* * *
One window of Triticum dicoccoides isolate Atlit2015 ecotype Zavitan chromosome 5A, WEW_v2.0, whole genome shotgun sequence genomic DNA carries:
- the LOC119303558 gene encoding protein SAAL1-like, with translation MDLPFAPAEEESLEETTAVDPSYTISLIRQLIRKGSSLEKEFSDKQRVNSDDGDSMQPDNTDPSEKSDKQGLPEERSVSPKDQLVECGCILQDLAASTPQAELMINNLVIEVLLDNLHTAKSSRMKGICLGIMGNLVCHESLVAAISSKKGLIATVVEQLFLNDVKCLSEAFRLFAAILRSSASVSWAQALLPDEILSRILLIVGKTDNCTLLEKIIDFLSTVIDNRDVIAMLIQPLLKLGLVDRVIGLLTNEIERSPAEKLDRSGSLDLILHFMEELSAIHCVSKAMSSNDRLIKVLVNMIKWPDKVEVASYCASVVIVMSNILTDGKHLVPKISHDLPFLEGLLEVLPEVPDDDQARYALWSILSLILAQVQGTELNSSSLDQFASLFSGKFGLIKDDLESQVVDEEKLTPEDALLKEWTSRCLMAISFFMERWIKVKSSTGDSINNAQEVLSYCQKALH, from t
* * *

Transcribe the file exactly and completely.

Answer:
One window of Triticum dicoccoides isolate Atlit2015 ecotype Zavitan chromosome 5A, WEW_v2.0, whole genome shotgun sequence genomic DNA carries:
- the LOC119303558 gene encoding protein SAAL1-like, with translation MDLPFAPAEEESLEETTAVDPSYTISLIRQLIRKGSSLEKEFSDKQRVNSDDGDSMQPDNTDPSEKSDKQGLPEERSVSPKDQLVECGCILQDLAASTPQAELMINNLVIEVLLDNLHTAKSSRMKGICLGIMGNLVCHESLVAAISSKKGLIATVVEQLFLNDVKCLSEAFRLFAAILRSSASVSWAQALLPDEILSRILLIVGKTDNCTLLEKIIDFLSTVIDNRDVIAMLIQPLLKLGLVDRVIGLLTNEIERSPAEKLDRSGSLDLILHFMEELSAIHCVSKAMSSNDRLIKVLVNMIKWPDKVEVASYCASVVIVMSNILTDGKHLVPKISHDLPFLEGLLEVLPEVPDDDQARYALWSILSLILAQVQGTELNSSSLDQFASLFSGKFGLIKDDLESQVVDEEKLTPEDALLKEWTSRCLMAISFFMERWIKVKSSTGDSINNAQEVLSYCQKALH, from t